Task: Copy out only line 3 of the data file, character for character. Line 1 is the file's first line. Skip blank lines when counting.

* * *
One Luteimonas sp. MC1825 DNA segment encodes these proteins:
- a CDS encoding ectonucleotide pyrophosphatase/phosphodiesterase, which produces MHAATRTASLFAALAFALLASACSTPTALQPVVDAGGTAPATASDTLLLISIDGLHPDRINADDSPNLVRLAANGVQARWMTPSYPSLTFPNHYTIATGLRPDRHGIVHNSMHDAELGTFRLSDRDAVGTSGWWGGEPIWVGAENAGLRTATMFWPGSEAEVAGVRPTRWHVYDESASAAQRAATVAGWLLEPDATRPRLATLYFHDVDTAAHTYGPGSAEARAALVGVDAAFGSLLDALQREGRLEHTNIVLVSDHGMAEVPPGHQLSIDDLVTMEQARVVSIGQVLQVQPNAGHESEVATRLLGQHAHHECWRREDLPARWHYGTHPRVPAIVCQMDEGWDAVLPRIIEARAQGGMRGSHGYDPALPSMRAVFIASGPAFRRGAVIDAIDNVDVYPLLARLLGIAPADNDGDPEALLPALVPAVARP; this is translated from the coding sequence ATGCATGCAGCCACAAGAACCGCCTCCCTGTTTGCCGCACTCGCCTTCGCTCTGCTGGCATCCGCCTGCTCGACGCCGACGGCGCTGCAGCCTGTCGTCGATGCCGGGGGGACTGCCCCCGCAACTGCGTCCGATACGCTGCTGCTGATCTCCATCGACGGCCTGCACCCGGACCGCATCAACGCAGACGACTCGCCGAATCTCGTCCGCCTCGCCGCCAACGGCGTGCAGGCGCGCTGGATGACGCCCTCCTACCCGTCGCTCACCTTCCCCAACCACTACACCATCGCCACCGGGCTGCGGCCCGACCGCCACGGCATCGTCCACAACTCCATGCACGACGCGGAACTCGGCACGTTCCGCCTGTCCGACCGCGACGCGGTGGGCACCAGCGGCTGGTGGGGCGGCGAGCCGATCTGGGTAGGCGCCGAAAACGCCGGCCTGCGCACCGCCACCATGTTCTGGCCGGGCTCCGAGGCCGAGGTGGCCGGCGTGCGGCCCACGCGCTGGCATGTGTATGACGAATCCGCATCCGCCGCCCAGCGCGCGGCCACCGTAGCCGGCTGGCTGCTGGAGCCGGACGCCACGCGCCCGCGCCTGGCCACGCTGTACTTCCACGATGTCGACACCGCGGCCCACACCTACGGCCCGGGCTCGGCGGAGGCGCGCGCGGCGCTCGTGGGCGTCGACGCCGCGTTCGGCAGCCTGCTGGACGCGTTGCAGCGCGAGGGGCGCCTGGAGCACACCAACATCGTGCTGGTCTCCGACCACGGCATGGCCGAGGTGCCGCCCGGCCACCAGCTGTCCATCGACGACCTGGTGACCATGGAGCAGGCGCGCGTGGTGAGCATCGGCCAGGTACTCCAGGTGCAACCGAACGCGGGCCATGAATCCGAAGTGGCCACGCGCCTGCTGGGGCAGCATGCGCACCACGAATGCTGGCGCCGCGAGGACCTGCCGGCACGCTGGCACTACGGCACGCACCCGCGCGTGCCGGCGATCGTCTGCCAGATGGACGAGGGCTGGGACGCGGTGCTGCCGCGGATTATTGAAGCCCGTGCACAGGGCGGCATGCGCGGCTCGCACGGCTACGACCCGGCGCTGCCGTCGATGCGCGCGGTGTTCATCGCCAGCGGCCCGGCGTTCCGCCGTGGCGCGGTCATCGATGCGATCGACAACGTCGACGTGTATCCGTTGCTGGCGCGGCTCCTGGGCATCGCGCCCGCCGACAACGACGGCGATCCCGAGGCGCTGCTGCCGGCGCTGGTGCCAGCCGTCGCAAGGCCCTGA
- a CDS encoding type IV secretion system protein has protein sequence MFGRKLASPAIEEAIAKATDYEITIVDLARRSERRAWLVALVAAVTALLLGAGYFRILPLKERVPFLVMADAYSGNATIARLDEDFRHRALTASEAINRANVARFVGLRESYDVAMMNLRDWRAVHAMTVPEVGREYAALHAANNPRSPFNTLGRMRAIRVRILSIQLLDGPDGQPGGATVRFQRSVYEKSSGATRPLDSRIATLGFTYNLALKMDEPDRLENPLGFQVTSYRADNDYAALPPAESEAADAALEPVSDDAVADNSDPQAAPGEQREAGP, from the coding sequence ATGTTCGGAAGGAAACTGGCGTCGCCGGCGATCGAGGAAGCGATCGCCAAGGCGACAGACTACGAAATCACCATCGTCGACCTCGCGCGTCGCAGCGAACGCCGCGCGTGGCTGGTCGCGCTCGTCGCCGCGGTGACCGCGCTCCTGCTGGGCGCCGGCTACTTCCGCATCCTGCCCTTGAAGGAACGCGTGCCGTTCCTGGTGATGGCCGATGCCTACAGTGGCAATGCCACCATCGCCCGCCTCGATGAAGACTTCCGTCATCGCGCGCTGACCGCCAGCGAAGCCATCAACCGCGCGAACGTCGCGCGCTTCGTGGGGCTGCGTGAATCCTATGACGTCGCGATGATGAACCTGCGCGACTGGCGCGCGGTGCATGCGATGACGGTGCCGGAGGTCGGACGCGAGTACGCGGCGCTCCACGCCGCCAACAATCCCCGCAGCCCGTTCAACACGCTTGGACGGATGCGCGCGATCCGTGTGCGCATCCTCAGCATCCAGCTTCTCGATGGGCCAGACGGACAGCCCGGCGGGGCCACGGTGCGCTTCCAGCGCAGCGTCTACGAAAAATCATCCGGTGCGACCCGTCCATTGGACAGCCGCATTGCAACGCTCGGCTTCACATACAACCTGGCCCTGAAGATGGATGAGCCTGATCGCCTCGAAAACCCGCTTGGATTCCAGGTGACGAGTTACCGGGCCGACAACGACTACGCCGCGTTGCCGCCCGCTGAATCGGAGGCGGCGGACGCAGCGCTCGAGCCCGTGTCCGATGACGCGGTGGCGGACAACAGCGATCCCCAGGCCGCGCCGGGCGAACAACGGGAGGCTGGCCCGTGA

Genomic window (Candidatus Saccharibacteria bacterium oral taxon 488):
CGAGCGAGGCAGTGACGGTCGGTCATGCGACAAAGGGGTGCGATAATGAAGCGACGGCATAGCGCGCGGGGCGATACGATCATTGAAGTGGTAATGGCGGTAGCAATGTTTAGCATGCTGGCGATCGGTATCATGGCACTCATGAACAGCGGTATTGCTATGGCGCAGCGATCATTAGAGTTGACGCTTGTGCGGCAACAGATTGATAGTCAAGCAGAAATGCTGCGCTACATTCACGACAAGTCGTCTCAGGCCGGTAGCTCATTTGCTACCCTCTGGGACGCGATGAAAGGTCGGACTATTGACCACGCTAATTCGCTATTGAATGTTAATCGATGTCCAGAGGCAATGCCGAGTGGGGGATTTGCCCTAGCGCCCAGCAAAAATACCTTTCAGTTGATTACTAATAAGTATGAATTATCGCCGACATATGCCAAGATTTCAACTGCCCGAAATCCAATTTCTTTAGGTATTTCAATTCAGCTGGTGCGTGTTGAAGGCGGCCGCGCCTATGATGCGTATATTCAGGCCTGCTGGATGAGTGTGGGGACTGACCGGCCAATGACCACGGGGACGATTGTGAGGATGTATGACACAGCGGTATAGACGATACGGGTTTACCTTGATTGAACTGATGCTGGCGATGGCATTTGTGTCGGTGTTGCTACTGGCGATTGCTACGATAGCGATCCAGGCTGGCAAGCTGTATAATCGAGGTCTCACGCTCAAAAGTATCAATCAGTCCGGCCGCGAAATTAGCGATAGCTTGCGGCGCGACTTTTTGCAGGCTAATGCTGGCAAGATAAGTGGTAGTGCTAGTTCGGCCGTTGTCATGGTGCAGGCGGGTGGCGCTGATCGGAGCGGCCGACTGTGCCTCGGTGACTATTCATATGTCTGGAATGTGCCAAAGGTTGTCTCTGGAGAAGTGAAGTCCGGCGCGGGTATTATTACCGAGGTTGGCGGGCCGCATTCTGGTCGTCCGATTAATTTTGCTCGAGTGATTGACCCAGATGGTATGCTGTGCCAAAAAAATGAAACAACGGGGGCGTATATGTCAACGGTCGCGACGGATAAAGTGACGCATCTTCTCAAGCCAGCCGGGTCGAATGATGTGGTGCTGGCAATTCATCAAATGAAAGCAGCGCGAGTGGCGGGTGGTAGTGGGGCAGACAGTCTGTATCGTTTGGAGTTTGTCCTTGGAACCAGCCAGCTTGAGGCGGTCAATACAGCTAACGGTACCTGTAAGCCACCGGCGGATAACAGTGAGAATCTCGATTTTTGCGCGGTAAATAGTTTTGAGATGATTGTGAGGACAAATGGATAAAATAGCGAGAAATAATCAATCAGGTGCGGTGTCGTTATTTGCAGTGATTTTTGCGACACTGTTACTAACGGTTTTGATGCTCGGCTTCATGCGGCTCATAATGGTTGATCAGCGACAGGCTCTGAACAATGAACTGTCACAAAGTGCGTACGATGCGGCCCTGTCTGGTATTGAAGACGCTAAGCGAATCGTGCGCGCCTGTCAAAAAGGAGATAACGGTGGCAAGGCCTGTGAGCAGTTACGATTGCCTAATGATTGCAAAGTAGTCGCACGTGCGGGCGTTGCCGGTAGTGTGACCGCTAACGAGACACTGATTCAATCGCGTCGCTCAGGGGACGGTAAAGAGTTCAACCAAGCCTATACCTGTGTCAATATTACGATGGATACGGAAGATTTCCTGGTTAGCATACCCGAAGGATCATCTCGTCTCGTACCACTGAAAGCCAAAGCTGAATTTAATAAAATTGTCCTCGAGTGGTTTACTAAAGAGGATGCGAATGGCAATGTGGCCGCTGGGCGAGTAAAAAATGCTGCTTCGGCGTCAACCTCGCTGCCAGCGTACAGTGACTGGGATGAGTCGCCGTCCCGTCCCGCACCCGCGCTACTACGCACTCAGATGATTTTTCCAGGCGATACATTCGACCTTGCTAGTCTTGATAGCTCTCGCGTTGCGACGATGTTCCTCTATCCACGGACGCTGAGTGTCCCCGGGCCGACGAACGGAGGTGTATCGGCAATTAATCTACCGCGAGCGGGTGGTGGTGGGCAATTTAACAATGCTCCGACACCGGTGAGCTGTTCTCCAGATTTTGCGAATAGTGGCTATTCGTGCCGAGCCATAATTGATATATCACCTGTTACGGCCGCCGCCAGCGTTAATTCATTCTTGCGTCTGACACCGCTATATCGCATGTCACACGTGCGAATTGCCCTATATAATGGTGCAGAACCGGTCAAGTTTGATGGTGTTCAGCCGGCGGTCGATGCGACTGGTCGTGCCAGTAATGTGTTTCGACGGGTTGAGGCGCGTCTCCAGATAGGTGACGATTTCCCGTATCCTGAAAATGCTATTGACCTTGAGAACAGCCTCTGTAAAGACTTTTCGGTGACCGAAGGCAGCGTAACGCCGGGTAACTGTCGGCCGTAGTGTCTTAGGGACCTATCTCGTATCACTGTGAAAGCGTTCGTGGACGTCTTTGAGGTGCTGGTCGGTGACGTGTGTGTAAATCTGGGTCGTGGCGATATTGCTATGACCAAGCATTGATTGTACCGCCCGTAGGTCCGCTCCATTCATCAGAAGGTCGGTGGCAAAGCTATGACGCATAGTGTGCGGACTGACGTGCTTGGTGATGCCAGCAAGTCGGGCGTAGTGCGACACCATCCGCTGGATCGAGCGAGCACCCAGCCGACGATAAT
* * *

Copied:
- a CDS encoding type IV secretion system protein has protein sequence MFGRKLASPAIEEAIAKATDYEITIVDLARRSERRAWLVALVAAVTALLLGAGYFRILPLKERVPFLVMADAYSGNATIARLDEDFRHRALTASEAINRANVARFVGLRESYDVAMMNLRDWRAVHAMTVPEVGREYAALHAANNPRSPFNTLGRMRAIRVRILSIQLLDGPDGQPGGATVRFQRSVYEKSSGATRPLDSRIATLGFTYNLALKMDEPDRLENPLGFQVTSYRADNDYAALPPAESEAADAALEPVSDDAVADNSDPQAAPGEQREAGP, from the coding sequence ATGTTCGGAAGGAAACTGGCGTCGCCGGCGATCGAGGAAGCGATCGCCAAGGCGACAGACTACGAAATCACCATCGTCGACCTCGCGCGTCGCAGCGAACGCCGCGCGTGGCTGGTCGCGCTCGTCGCCGCGGTGACCGCGCTCCTGCTGGGCGCCGGCTACTTCCGCATCCTGCCCTTGAAGGAACGCGTGCCGTTCCTGGTGATGGCCGATGCCTACAGTGGCAATGCCACCATCGCCCGCCTCGATGAAGACTTCCGTCATCGCGCGCTGACCGCCAGCGAAGCCATCAACCGCGCGAACGTCGCGCGCTTCGTGGGGCTGCGTGAATCCTATGACGTCGCGATGATGAACCTGCGCGACTGGCGCGCGGTGCATGCGATGACGGTGCCGGAGGTCGGACGCGAGTACGCGGCGCTCCACGCCGCCAACAATCCCCGCAGCCCGTTCAACACGCTTGGACGGATGCGCGCGATCCGTGTGCGCATCCTCAGCATCCAGCTTCTCGATGGGCCAGACGGACAGCCCGGCGGGGCCACGGTGCGCTTCCAGCGCAGCGTCTACGAAAAATCATCCGGTGCGACCCGTCCATTGGACAGCCGCATTGCAACGCTCGGCTTCACATACAACCTGGCCCTGAAGATGGATGAGCCTGATCGCCTCGAAAACCCGCTTGGATTCCAGGTGACGAGTTACCGGGCCGACAACGACTACGCCGCGTTGCCGCCCGCTGAATCGGAGGCGGCGGACGCAGCGCTCGAGCCCGTGTCCGATGACGCGGTGGCGGACAACAGCGATCCCCAGGCCGCGCCGGGCGAACAACGGGAGGCTGGCCCGTGA